For Christmas my dad sent me an Amazon Kindle (thanks dad!). Prior to this I’d handled previous generations of Kindles, but never really used one for any length of time. I wanted to get a feel for what reading on it would be like, so I purchased High Performance Web Sites by Steve Souders. Earlier this week I finished reading it, cover to cover (a description which doesn’t work very well for e-books).
I held off on making any comments about reading on the Kindle until I’d finished reading an entire book, to make sure I’d spent a reasonable amount of time using it. As a reading experience I’d describe it as very good. I liked not having to worry about where I left off, even when switching to other books. Reading for long stretches wasn’t a problem either, long battery life and not weighing much help quite a bit.
In regular use, I really only had one thing that bothered me at first. The brief flash when changing pages was very distracting. Not enough to be a pain or anything, but it would remind me that I was using an electronic device instead of reading book. Like those moments in a movie when your are jolted out of the story and reminded that you are watching a movie and you become disconnected from the story instead of being lost in it. I found that the more I read, the less of an issue that became and at one point made the specific decision to not think about it any more.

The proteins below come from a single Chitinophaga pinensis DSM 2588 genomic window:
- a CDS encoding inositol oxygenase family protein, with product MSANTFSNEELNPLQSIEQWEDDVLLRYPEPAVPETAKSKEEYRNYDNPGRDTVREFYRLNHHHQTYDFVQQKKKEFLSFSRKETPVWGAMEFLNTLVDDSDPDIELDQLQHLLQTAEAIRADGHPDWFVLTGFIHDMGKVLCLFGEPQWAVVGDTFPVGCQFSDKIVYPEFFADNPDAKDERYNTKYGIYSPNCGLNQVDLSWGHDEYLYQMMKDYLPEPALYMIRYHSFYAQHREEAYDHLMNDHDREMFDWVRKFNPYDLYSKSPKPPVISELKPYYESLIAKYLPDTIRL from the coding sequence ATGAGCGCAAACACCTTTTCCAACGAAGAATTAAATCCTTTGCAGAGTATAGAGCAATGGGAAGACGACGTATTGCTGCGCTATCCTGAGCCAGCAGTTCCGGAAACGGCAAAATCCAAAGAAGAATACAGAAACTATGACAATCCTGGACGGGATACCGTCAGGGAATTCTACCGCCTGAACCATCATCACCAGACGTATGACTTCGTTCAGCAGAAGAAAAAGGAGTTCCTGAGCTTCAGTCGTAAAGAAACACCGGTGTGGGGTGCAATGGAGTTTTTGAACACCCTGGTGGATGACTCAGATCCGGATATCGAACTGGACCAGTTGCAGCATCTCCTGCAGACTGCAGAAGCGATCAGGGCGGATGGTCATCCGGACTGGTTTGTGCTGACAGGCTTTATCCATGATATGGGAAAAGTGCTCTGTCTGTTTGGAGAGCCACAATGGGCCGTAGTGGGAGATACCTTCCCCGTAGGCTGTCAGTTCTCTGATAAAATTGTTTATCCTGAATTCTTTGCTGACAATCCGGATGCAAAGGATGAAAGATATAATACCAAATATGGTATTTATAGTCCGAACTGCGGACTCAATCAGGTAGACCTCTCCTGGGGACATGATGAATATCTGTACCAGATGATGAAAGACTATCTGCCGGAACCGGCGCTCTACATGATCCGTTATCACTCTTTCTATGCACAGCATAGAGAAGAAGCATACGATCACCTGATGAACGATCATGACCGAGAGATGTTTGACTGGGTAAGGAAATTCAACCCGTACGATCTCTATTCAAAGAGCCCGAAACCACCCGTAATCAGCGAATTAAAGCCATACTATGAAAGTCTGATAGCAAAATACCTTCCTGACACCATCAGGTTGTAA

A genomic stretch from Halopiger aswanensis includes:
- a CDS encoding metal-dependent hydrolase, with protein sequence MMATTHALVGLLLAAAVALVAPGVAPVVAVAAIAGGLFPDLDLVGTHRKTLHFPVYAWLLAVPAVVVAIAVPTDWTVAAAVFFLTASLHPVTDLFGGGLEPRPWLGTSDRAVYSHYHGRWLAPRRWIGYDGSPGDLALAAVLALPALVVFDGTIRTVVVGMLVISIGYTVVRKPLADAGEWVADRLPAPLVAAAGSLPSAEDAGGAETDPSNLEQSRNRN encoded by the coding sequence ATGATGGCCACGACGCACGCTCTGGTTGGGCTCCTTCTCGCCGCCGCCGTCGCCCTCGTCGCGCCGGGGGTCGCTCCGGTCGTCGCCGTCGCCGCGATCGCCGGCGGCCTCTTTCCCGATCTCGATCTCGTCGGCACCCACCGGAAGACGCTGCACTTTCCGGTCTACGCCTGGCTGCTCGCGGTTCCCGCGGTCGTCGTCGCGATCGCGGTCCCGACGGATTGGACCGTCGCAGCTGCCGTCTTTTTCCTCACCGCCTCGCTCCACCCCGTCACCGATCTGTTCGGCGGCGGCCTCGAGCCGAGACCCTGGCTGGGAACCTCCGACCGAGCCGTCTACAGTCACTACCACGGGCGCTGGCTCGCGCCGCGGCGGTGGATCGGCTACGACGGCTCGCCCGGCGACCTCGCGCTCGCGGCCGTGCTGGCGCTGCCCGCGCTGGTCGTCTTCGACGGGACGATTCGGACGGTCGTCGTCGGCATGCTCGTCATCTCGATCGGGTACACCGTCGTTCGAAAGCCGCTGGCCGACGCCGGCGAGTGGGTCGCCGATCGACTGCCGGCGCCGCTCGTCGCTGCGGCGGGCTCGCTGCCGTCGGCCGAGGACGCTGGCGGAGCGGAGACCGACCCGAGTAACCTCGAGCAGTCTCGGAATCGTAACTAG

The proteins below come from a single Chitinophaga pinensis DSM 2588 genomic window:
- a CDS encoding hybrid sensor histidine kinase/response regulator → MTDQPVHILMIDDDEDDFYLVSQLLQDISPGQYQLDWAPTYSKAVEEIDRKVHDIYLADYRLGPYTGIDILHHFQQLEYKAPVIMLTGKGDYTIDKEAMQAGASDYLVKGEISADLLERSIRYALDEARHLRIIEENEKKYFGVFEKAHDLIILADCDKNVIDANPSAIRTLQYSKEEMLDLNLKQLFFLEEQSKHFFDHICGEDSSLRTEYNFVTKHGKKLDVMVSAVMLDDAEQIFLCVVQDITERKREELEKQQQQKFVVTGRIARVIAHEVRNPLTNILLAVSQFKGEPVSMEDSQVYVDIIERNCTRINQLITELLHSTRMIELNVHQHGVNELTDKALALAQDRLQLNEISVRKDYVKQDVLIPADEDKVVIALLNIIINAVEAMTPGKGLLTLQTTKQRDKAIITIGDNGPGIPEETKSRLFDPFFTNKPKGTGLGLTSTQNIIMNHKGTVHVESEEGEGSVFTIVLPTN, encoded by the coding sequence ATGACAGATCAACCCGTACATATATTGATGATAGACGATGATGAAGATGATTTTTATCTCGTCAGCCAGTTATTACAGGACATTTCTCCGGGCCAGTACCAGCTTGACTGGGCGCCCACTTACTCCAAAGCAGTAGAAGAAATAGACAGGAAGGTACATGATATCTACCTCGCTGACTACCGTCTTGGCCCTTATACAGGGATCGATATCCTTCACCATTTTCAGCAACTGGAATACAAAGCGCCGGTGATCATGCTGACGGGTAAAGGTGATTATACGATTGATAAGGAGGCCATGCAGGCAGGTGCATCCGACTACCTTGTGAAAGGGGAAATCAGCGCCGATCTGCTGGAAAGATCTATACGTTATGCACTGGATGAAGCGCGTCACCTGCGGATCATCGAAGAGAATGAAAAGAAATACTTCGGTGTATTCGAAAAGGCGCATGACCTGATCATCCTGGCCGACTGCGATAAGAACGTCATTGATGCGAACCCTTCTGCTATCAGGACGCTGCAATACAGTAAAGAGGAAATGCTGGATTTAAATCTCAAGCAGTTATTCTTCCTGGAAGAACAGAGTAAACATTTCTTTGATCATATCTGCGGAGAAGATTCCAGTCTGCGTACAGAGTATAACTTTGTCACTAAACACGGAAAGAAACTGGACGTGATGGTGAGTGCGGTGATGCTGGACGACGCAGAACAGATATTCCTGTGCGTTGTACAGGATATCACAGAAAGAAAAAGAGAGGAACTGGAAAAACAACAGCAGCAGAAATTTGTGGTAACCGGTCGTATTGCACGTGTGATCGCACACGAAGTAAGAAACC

For those that travel regularly, the Kindle would be amazing. You can load it up with several books in this one small device and not have to worry about packing multiple, bulky books.
I still have many concerns that others have expressed over e-books, namely that I don’t really have a book. As a result there are several things that you can’t do, like loaning the book to a friend or selling it. This won’t keep me from reading more on the Kindle, but it is something that I think about quite a bit. I don’t feel like I’ve come up with the right balance yet.
Another possible pain point that I haven’t explored enough yet is random access. You can search and bookmark on the Kindle, but I’m so used to being able to turn directly to a specific page in a book that I’m not sure if the experience will be the same. I’ll have to revisit this after I’ve had more time and use with the Kindle.
High Performance Web Sites
I’ve been following Steve Souders work on front end web performance for years and have been very impressed. I’d never gotten around to actually reading his High Performance Web Sites book until now though.
If you do web development in any fashion (and who doesn’t now a days) Steve’s work is required reading. If you haven’t kept up with his research over the years, this book is a good place to start. It provides a solid foundation for understanding the various aspects of front end web performance.
This book was published almost 4 years ago now, so there have been several advancements since then. The pace of browser upgrades has increased, but many users still use older browsers, so many of the rules mentioned in the book still apply to a large number of users.
Here is the current break down of browser version usage from StatCounter. While Firefox, and more recently Chrome, have helped quite a bit there are still 15% of users on IE7 (released in October 2006) and almost 9% on IE6 (released in 2001). Nearly one quarter of global users are still on an old version of IE.
In summary, if you haven’t been following along on the web performance front, this book is an excellent place to start.